Online food ordering is a rapidly growing industry, with a wide range of companies offering services to consumers around the world. Many traditional restaurants and food service providers have also begun offering online ordering and delivery services to stay competitive and meet the changing needs of consumers.
Loyalty programs and order ahead apps are two separate but related concepts that businesses are using to attract and retain customers in today’s digital age. Combining these two strategies can be a powerful way to increase customer loyalty and drive sales for businesses of all types.
Whenever I am ordering food from a café or restaurant, I like to use an app to submit my order. Below are the three key reasons why:
- Convenience: I can place the order from anywhere, at any time, and can then pick up the food at a convenient time and location. This eliminates the need to wait in long lines or spend time on the phone speaking to someone to place an order.
- Timesaving: Order ahead apps save me time, as I can place an order in advance and avoid having to wait for my food to be prepared when I arrive at the restaurant. This is especially useful during peak hours when wait times can be long.
- Increased efficiency: Restaurants tend to improve their efficiency by streamlining the ordering process – I notice a reduction in errors and a faster service.
Recently, on two separate occasions, I ordered food from Mad Mex via their app and I didn’t experience convenience, timesaving, or increased efficiency. As I will only be talking about my in-store experience, I won’t be talking about the benefits of Mad Members – Mad Mex’s loyalty program. However, my fellow colleagues, Fed and Scott, have written about the benefits in a previous article.
What’s taking so long?
On both occasions, I arrived at Mad Mex in Sydney CBD during the middle of the lunchtime rush hour. I noticed a queue of at least 10-15 people, and I thought this would be a great opportunity to use the Mad Mex app to order my food. The worst-case scenario I was expecting, would be getting my food shortly after the person who I would have been lined up behind. However, fast forward 10 minutes and I’m only just being handed my food. Whilst waiting for my food I was curious to see how long customers lining up had to wait for their food. From the moment they entered the queue through to leaving with their food, most customers were only waiting 2-3 minutes.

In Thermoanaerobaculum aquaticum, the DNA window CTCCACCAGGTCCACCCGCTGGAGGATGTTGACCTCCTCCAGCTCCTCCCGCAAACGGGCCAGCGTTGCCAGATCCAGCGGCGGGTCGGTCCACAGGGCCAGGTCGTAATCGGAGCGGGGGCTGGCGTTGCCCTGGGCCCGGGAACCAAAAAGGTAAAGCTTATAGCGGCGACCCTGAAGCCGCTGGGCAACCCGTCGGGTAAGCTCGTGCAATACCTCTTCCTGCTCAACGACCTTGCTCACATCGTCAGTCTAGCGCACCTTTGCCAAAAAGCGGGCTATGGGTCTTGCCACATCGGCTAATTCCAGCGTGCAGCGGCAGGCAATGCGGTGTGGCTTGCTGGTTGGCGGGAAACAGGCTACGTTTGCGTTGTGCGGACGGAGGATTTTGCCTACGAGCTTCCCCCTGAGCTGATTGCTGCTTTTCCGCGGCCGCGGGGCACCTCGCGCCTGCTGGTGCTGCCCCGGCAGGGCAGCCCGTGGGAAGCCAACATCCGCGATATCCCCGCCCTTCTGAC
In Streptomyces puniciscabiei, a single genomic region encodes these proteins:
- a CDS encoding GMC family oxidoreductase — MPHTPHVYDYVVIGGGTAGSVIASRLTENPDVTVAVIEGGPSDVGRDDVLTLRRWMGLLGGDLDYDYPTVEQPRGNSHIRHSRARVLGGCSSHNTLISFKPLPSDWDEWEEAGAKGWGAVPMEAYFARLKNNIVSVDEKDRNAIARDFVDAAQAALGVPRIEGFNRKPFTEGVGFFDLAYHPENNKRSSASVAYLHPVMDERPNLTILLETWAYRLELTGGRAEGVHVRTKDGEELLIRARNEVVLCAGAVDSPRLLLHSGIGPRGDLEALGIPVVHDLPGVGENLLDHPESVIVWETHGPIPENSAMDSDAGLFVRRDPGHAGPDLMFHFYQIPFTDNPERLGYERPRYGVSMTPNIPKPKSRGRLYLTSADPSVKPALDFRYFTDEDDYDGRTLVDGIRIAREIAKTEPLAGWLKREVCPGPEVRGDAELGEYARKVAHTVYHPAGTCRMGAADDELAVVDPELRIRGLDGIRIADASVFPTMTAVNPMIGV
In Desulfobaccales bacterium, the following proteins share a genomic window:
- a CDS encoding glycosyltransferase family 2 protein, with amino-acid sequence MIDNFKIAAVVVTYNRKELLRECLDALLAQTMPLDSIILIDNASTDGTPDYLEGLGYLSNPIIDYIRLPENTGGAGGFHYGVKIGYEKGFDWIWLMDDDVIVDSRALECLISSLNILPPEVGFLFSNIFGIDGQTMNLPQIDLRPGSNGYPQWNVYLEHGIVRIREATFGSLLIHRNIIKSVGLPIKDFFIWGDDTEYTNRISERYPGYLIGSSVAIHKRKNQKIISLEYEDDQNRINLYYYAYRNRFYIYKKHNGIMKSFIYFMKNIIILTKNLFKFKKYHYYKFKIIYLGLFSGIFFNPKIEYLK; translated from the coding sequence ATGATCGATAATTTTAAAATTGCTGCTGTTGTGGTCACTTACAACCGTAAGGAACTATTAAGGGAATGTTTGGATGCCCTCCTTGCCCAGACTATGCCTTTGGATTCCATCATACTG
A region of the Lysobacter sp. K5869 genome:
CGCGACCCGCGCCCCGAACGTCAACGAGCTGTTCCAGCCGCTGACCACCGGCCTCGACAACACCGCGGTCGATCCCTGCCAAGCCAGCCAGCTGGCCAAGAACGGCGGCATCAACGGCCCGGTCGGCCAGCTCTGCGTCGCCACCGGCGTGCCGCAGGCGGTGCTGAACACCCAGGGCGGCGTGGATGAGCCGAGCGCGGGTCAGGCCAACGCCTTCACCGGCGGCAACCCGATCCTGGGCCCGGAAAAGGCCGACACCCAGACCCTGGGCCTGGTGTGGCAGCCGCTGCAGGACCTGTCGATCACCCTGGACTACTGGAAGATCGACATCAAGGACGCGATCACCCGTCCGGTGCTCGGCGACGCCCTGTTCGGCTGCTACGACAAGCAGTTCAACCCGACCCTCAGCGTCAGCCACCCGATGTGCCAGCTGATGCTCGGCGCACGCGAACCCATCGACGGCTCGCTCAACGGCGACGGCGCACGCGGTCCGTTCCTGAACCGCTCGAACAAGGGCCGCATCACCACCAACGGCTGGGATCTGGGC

Member vs non-members
Loyalty programs are implemented for customers who have signed up to participate in the program because they are rewarded for their loyalty to a particular brand or business. Non-members, on the other hand, are customers who have not enrolled in the program and are not receiving any rewards or benefits for their loyalty.
From my experience with Mad Mex, it seems alarming that non-members are prioritised over their members. Members should not be disadvantaged for using the Mad Mex app to “skip the queue and order ahead”. How do I know that that the customers in the queue weren’t members? Because at the point of sale no customers were scanning a Mad Members barcode. I also noticed that the program wasn’t promoted once at the point of sale to any customers.
Members are unlikely to be more engaged with the brand than non-members if this is common practice throughout the stores. As loyalty consultants, we know members engaging with a brand that operates a successful loyalty program where they are valued as a member, are more likely to make repeat purchases, refer friends and family, and leave positive reviews.
The frontline staff at Mad Mex can be valuable ambassadors for Mad Members. By educating customers, providing exceptional service, encouraging repeat visits, and collecting feedback, they can help to build Mad Members and drive business success.
Training staff on the rewards program is essential to ensure that they are equipped with the necessary knowledge and skills to promote and manage the program effectively. The fact that the rewards program wasn’t being promoted could be one of two things:
- A training gap with staff and as a result they aren’t confident talking about the rewards program with customers.
- Staff are not committed to promote the rewards program. If staff understand the benefits of the rewards program, there isn’t any excuse to not promote the rewards program – that is part of providing exceptional service to customers. Management could consider staff incentives for promoting the rewards program.
I believe Mad Mex has two areas where they can improve their rewards program – getting staff engaged with the program and start valuing members over non-members.
As a result of improving those two areas, Mad Mex should see an increase in member base and members will be more engaged with the rewards program and they are going to deliver far more value than one-off customers.